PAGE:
We will change to a local train from here and head for Kazusa-Nakano Station. Since we have about an hour to transfer, we will take a leisurely stroll around Yoro-Kaikoku Station.
First, we will head for the photo spot “Ishigami Rape Blossom Field,” an 11-minute walk (800m) northwest (back direction) from the station.
The trolley train that we just boarded is turning back to Goi Station, so we will try to take a combination photo of the trolley train and the rape blossoms.
The trolley train will depart from Yoro-Keikoku Station at 11:41 a.m., so if you can make it in time, you may be able to take a photo like this.
Next, head for Hourinji (Temple).
Returning the way you came, it is a 6-minute walk (500m) south from Yoro-Kaikoku Station.
Horinji Temple is associated with the Satomi clan, which was powerful in Boso during the Warring States period, and also houses the grave of Princess Tane, the model for the heroine in “Nanso Satomi Hakkenden.
Return to Yoro-Keikoku Station and take the 12:34 regular train to Kazusa-Nakano Station, the last stop on the Kominato Railway.
The train arrives at 12:44.
Connect to the Isumi Railway train departing at 12:51.
Otaki Station (Isumi Railway)
You will arrive at Otaki Station at 13:12.
From Otaki Station, walk west for 8 minutes (650m) to Otaki Castle.
Otaki Castle was built by Honda Tadakatsu, one of the four Tokugawa kings.
The largest well in Japan, measuring 10 meters in circumference and 20 meters in depth, is still standing in Ninomaru.
Returning to Otaki Station, a 3-minute walk (240 m) to the east is the Watanabe Family Residence, an Important Cultural Property.
This area (Kubo, Sakuradai, and Shindo districts) retains the atmosphere of a castle town, and is dotted with buildings that have remained unchanged since the Edo period, including sake stores, breweries, and inns that are registered as tangible cultural properties of Japan, and are a reminder of the old days.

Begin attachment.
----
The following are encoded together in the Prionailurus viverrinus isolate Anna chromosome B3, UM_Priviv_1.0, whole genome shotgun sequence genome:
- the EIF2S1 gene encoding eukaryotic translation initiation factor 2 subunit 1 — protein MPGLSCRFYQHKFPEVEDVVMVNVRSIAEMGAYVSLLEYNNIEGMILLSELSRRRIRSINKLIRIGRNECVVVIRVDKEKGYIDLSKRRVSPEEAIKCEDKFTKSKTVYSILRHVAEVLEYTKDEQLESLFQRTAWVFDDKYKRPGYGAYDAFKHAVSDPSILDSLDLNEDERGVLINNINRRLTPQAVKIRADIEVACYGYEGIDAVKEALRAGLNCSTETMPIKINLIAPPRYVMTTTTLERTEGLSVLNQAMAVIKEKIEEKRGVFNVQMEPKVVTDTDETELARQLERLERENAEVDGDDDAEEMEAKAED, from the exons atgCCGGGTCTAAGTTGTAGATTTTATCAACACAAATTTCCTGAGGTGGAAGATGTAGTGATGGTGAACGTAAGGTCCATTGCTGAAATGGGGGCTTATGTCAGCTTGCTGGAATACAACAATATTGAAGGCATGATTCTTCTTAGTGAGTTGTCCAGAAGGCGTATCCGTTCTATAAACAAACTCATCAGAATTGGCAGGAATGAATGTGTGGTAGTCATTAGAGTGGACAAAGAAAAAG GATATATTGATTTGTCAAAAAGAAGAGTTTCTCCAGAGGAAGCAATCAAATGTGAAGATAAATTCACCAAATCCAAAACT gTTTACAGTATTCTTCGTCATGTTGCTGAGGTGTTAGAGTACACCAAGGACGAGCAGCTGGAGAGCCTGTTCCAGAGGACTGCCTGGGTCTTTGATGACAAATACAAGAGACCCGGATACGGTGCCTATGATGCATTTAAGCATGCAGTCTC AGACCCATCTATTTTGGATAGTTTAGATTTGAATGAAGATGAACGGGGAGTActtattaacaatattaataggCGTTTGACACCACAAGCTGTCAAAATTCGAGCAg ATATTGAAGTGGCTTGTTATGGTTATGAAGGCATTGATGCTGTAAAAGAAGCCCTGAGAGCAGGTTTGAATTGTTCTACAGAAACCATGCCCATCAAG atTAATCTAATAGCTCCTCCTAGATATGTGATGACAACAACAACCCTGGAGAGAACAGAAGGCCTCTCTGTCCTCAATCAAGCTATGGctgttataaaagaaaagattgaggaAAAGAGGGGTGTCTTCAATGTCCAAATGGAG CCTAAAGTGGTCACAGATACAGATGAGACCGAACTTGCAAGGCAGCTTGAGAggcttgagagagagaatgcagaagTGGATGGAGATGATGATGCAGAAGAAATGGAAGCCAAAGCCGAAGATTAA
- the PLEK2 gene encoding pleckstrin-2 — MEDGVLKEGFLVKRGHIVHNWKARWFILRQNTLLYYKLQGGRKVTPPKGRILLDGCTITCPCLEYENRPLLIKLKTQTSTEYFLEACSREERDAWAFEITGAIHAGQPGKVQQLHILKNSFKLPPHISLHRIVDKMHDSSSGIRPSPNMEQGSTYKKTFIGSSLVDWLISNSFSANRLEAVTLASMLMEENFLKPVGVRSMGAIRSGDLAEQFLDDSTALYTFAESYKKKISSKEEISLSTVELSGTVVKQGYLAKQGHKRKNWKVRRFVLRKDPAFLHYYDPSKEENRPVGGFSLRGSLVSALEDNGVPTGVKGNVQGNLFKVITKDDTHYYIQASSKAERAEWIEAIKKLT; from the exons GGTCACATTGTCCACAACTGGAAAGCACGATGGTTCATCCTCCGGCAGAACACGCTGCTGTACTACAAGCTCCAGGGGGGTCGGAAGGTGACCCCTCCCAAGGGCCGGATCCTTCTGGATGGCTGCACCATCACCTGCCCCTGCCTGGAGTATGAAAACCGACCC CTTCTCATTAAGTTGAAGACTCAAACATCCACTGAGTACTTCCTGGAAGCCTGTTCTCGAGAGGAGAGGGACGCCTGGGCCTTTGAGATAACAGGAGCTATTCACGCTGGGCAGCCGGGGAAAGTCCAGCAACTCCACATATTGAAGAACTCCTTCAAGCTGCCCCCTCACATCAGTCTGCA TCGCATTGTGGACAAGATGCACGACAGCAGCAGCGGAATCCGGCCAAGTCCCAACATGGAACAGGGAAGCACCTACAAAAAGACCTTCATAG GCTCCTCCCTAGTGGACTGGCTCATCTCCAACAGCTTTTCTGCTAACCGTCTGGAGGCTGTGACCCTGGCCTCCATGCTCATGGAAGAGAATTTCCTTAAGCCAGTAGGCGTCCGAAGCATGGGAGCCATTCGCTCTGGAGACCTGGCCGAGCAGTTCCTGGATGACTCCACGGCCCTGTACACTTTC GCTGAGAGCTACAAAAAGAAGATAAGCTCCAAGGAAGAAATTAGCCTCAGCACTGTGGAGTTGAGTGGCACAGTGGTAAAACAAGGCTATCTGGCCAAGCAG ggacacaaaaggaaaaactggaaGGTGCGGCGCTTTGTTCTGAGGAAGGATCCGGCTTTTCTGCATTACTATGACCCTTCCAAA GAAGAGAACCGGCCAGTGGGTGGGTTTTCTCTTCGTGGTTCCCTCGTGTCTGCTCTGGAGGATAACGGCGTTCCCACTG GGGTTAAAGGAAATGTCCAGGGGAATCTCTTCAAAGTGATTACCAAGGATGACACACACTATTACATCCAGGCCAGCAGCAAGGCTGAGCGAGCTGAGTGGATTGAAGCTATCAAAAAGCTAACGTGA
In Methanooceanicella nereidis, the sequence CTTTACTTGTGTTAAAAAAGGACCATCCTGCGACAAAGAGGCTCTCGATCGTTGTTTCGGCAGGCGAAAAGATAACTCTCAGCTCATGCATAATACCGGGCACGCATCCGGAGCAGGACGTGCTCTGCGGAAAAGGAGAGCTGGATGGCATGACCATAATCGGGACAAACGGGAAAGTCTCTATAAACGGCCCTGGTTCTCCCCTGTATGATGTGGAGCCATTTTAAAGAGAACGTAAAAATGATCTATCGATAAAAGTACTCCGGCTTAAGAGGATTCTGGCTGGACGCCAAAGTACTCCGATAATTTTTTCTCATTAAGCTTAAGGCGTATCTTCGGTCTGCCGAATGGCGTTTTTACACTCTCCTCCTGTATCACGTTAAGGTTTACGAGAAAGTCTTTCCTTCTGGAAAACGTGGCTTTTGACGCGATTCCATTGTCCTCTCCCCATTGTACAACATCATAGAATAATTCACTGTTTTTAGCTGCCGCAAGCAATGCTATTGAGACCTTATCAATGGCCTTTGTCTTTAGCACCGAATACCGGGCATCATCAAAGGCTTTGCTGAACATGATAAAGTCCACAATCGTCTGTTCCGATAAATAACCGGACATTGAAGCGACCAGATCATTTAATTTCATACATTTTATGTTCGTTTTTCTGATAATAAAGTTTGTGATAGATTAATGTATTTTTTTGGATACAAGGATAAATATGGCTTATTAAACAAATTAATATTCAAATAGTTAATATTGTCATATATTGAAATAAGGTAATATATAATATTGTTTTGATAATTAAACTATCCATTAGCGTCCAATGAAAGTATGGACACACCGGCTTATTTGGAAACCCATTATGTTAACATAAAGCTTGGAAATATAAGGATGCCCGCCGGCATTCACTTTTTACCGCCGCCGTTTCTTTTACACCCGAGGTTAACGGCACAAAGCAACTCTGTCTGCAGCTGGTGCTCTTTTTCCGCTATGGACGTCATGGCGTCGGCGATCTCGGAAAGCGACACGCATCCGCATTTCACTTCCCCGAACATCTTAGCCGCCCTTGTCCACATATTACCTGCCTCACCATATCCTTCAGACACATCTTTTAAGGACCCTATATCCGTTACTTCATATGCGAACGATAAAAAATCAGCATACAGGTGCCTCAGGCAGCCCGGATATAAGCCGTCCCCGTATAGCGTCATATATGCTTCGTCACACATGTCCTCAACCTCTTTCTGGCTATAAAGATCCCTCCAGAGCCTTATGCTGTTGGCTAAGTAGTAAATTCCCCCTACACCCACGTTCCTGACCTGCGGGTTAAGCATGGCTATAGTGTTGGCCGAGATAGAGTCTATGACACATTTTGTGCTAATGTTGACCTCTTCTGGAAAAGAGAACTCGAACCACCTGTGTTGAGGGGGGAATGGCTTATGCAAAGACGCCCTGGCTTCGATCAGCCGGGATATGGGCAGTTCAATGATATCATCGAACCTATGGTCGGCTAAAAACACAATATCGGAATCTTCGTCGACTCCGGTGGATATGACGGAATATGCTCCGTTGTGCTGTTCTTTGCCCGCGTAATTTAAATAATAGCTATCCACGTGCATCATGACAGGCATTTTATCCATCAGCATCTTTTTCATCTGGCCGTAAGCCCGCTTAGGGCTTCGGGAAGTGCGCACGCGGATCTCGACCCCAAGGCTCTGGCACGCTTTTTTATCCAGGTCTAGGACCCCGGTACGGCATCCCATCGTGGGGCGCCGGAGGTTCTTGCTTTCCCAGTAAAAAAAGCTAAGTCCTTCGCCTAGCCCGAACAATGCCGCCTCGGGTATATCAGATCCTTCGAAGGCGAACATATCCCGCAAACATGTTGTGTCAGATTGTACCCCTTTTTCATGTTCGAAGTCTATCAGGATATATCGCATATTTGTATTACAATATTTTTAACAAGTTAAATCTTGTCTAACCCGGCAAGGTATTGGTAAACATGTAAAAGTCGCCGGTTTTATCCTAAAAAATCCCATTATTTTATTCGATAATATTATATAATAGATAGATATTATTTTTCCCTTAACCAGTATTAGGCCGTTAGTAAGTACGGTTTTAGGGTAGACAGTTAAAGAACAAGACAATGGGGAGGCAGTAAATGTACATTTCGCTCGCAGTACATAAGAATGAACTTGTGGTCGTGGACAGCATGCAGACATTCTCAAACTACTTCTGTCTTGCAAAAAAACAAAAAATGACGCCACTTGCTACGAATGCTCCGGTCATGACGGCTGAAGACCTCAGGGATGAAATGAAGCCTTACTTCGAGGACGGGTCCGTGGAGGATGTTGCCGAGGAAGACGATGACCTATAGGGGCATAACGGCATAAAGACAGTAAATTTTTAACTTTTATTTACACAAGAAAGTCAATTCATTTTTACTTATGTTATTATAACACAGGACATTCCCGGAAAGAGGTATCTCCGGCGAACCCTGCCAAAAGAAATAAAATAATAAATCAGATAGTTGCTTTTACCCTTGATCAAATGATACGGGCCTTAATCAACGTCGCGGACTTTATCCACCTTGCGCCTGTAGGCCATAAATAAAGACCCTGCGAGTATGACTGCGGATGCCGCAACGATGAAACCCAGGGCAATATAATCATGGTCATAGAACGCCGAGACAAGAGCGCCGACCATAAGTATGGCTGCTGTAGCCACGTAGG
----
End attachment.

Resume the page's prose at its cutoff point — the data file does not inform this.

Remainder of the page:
Return to Otaki Station and catch the 14:09 regular train to Ohara.
From Otaki Station, slowly enjoy the rape blossoms as you head for Ohara Station, the last stop on the train.
They can also be seen between Otaki and Kuniyoshi Stations, around Jomigaoka Station, and around Niitano Station.
In particular, the cherry blossoms along the route are at their best from around late March to early April.
After a 32-minute ride, the train arrives at Ohara Station, the last stop, at 14:41.
At the store inside Ohara Station, you can buy original Isumi Railway products and local specialties.
You can also purchase Ohara’s local sake at the Kidoizumi Sake Brewery, located a 5-minute walk (320m) northwest of Ohara Station.
How was it?
The 65.9-km train ride from Goi Station on the Kominato Railway to Ohara Station on the Isumi Railway, a total of 31 stations, offers a unique and unforgettable experience through some of the most beautiful scenery in the Boso area of Chiba Prefecture.
Especially from around mid or late March to early April, if your timing is right, you can enjoy a local train journey through rape blossoms and cherry blossoms.
Rape blossoms can be seen in most areas, as they are in bloom along 15 km of the entire 26.8 km section of the Isumi Railway.
Now, grab your camera and head out to experience the nostalgic atmosphere of the railroad, the satoyama scenery, and the nostalgic atmosphere!